Lastly, do you have any tips for photographers to help them grow artistically?
Just go out and shoot! It’s great to get inspired by reading books and watching tutorials and so forth, but you need to actually go out and take pictures. Don’t be afraid to get out there.
Also, it is very important to follow your heart. It’s great to be inspired by other photographers, but find your own voice. It will happen, it doesn’t happen over night, you just have to be true to yourself. Don’t try and fit to a mould. You have to shoot what makes you happy. Because when it comes down to it, you are the only person you have to satisfy. If you shoot with your heart, and you do something you really love, it will shine through. That is when you will do your best work, so find your own voice.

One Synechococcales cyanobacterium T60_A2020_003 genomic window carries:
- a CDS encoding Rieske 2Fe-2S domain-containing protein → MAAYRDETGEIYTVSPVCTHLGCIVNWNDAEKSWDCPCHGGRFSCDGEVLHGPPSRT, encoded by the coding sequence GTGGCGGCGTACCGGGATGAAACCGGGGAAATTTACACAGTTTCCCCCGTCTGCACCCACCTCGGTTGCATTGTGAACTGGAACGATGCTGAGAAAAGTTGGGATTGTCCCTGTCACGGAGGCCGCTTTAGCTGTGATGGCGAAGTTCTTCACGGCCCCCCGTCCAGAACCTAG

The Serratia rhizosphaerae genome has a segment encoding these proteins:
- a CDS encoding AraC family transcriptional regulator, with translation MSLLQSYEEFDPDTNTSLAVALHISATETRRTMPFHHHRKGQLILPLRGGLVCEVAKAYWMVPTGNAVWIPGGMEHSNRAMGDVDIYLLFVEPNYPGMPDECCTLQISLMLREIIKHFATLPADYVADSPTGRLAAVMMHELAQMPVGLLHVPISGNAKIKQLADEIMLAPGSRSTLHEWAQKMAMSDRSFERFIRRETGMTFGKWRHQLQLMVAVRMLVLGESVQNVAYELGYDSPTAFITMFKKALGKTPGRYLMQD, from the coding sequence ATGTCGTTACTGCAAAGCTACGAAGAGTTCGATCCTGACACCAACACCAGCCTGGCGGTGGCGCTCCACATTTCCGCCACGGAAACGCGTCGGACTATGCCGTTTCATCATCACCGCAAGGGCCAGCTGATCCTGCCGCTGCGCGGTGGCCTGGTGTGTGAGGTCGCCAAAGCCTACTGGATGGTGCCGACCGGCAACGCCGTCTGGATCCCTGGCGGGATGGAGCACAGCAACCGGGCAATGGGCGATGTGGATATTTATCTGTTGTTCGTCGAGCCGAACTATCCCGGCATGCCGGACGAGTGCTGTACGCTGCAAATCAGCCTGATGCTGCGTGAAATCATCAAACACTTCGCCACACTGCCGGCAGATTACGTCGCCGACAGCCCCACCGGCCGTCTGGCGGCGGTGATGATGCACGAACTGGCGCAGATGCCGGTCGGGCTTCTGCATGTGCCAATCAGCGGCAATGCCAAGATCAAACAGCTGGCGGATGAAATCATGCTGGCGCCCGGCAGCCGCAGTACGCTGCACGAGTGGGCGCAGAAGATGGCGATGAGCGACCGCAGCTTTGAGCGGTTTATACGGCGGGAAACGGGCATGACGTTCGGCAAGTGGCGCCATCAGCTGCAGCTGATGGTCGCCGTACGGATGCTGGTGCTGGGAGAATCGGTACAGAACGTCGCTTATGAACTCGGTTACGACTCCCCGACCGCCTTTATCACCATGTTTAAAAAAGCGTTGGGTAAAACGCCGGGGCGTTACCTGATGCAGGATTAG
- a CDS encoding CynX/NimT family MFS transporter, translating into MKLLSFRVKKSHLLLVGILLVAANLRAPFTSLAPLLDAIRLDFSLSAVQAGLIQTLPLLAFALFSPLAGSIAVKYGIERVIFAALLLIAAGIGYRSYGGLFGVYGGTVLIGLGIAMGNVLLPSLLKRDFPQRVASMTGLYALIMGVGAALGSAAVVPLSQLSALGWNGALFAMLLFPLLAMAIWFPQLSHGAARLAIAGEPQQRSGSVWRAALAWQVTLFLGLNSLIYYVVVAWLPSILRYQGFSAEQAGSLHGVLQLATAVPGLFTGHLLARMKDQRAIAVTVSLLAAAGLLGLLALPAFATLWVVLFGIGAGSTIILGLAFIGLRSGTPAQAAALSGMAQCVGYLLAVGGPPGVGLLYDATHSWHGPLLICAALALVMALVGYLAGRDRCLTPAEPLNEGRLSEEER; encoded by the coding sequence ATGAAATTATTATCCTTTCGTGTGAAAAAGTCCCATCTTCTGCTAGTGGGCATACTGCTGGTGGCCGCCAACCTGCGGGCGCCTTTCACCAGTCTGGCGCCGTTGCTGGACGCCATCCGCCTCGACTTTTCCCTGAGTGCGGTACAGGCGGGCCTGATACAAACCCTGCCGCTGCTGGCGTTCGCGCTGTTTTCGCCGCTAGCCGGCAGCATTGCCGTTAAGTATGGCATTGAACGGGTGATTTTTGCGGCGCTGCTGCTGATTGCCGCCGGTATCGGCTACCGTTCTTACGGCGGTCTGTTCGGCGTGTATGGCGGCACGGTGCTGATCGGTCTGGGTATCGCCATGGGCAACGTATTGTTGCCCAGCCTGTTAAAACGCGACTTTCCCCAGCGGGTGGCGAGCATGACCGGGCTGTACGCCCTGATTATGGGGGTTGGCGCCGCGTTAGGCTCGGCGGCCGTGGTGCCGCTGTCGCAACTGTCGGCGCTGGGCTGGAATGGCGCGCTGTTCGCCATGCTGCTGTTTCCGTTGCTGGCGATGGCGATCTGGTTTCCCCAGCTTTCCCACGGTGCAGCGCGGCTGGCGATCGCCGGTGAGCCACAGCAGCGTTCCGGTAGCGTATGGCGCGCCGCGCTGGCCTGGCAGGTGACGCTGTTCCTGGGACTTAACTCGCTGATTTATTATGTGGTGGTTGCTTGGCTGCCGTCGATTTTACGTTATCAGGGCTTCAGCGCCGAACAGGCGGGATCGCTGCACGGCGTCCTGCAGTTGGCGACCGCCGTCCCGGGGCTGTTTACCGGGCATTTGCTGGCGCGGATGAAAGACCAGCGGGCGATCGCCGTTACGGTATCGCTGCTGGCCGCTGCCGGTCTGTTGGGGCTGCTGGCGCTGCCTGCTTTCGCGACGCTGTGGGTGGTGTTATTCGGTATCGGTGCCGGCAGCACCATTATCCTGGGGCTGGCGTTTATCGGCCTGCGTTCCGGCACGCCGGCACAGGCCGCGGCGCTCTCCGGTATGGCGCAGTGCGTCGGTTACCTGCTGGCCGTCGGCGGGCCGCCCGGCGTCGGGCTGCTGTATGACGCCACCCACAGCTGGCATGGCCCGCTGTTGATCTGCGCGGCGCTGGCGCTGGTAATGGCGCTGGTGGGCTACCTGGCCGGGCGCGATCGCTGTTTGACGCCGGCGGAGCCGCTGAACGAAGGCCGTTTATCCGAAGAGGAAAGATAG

Valerie’s passion is infectious. If you ever get the opportunity to participate in one of her workshops, or listen to her speak, I would highly recommend it! For me, the experience was highly motivating!
After 104 episodes of ‘Street Focus’, Valerie has decided to leave the TWIP network to start her own podcast. Her new podcast, called ‘Hit the Streets with Valerie Jardin’ aired it’s first episode this week. It is available on iTunes, Google Play, Pocket Cast, or you can find a link to it on her website.